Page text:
By Stanislaw Gozdz-Roszkowski
Translators, legislation scholars or attorneys who start to care for felony language face a bewildering number of criminal writings. although felony language has been tested from a large number of views, there are nearly no experiences explicitly addressing edition in felony English by way of recurrent linguistic styles. This publication is a primary step in the direction of filling this hole. It offers a corpus-based linguistic description of version between numerous chosen criminal genres, together with vocabulary distribution and use (keywords), prolonged lexical expressions (lexical bundles), and lexico-syntactic co-occurrence styles (multidimensional analysis). The findings are interpreted in useful phrases in an try to supply an total characterization of the main in general encountered forms of criminal language.
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Extra info for Patterns of Linguistic Variation in American Legal English: A Corpus-Based Study
However, there are relatively few studies which use this analytical tool to examine disciplinary genres – one exception is Cacciani (forthcoming), which treats keywords as cues to knowledge construction in the genre of research articles. 0, Scott (2008) refers to keywords as “those words whose frequency is unusually high in comparison with some norm”. Extracting keywords involves comparing two wordlists. One wordlist is based on the words from a particular genre, the other wordlist is a larger reference list 10 .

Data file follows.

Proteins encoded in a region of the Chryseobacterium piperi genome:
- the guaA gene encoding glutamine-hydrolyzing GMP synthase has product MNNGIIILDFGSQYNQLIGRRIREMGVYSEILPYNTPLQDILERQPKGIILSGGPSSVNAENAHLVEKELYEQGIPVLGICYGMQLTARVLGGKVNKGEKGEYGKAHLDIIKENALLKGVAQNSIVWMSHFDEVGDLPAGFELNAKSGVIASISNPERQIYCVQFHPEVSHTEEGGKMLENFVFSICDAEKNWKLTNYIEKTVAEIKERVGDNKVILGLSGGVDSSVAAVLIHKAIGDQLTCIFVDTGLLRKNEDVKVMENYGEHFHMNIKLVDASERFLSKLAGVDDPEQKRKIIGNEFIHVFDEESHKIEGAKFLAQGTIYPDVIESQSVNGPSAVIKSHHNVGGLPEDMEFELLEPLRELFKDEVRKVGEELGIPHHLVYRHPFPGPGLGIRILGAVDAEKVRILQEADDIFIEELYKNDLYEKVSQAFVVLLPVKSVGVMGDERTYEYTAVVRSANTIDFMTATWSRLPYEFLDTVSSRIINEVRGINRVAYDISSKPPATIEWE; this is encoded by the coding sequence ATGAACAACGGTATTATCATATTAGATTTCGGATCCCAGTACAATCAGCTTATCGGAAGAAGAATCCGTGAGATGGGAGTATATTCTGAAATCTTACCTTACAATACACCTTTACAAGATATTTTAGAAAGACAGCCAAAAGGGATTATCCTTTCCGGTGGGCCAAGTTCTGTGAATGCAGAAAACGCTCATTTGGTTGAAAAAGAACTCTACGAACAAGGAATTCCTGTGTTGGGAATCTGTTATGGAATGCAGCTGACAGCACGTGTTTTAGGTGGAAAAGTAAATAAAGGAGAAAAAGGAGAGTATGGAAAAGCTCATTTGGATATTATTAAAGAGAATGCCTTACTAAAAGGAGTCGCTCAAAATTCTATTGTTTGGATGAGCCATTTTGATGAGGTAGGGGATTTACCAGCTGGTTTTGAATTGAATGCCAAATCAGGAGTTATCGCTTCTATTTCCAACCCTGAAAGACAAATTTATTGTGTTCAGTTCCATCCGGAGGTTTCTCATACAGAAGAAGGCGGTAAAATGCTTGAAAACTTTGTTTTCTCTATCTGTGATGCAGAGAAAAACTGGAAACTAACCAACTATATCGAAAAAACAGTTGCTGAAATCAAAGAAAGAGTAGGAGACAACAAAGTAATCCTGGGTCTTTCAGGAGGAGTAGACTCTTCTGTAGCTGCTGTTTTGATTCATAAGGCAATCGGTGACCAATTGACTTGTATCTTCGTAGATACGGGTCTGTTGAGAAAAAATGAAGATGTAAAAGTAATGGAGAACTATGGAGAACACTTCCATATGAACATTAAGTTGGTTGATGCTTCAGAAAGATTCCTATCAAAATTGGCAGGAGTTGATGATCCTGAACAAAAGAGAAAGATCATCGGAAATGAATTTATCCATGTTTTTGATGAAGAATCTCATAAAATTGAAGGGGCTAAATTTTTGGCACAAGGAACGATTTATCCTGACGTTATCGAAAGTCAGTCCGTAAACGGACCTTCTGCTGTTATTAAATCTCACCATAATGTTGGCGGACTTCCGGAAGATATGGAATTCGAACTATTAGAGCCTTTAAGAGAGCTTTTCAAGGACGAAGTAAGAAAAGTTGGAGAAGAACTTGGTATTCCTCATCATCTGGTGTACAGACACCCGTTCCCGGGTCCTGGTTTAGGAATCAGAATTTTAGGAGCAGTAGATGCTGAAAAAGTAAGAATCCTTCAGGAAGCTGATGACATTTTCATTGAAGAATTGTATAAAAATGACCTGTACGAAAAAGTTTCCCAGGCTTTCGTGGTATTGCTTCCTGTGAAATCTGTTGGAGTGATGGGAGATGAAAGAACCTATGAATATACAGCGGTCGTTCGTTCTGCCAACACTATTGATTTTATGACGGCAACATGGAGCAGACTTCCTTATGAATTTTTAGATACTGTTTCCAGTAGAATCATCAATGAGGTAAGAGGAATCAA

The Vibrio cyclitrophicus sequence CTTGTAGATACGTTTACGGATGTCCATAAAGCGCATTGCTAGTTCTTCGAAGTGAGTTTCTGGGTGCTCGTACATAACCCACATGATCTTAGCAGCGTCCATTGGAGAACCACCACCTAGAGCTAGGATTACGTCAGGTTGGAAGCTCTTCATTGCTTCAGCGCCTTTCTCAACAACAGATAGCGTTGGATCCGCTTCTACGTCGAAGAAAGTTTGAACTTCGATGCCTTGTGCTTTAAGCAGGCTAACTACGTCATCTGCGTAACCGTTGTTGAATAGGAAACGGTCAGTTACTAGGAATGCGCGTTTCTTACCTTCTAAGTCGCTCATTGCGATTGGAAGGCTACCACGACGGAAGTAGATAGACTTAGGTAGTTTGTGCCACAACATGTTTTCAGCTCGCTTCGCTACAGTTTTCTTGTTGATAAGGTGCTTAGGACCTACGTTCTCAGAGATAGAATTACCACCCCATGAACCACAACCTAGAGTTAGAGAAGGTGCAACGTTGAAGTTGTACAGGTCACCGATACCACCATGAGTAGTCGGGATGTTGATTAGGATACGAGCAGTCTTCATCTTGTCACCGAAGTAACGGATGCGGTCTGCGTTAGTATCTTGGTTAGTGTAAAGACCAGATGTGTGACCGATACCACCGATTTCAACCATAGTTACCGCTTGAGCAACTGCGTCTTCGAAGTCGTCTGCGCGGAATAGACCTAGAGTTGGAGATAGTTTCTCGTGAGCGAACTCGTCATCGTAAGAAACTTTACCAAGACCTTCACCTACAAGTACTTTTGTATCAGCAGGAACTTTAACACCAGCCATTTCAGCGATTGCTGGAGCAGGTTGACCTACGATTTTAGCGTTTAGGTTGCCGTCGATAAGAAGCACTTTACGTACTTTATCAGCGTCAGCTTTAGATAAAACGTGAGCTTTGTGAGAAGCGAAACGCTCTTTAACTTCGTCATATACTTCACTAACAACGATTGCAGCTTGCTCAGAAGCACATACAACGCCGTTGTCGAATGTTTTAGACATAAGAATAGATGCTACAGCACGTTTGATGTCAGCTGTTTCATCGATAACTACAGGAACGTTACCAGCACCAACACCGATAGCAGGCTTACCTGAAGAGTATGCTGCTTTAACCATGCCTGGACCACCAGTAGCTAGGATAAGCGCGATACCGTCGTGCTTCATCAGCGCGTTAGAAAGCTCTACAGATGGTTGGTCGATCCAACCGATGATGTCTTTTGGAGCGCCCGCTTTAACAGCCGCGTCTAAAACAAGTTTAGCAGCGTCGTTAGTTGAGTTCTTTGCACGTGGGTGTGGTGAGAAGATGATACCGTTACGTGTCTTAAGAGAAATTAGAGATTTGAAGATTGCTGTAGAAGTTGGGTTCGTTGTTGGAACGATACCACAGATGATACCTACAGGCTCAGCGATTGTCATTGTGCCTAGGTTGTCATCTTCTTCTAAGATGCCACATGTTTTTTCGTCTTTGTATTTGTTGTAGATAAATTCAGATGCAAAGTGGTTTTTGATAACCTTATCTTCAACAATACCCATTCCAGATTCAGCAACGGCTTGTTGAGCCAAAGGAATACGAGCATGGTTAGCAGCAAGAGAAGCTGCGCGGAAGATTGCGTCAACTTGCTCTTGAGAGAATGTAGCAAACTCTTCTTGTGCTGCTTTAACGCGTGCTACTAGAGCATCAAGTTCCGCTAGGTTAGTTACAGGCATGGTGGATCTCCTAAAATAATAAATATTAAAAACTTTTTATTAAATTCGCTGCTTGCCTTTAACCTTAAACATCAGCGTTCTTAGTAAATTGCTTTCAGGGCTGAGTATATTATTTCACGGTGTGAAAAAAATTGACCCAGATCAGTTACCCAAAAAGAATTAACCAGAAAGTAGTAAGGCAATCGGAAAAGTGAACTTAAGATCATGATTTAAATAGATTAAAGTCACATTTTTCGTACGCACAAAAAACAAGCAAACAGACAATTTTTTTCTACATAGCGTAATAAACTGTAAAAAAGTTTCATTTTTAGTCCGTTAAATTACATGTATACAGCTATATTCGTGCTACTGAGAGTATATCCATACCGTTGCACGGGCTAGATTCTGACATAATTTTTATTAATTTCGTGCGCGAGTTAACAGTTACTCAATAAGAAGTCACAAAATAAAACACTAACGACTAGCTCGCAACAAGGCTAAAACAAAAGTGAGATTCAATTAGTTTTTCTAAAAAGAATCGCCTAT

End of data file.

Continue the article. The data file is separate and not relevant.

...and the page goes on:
1. g. g. g. Groom, 2005; Hyland, 2008). Such studies are the result of extensive work in corpus linguistics and the growing recognition of the central importance of phraseology. Hunston and Francis (1999) propose a theory of language as phraseology which they term pattern grammar. Following Sinclair’s idiom principle, they consider “semi-preconstructed phrases that constitute single Chapter 2: The Methods and the Corpus 39 choices” (Sinclair, 1991: 110) as the essential unit of linguistic meaning and structure, and as the principal focus of linguistic analysis (for further discussion, see Hunston, 2002; Partington, 1998; Sinclair, 2004; Stubbs, 2001; 2002; 2004).
For example, collecting the opinions of the US Supreme Court seemed an obvious choice given the significance and the influence this institution has exerted on the American legal system and legal education. S. Supreme Court: “the American counterpart of the British Crown, but unlike a queen on the throne, the Court has real power. It can bring Congress, President, state governors and legislators to heel” (Abraham, 1998: 35). It is the only court mentioned in Article III or in any other part of the Constitution.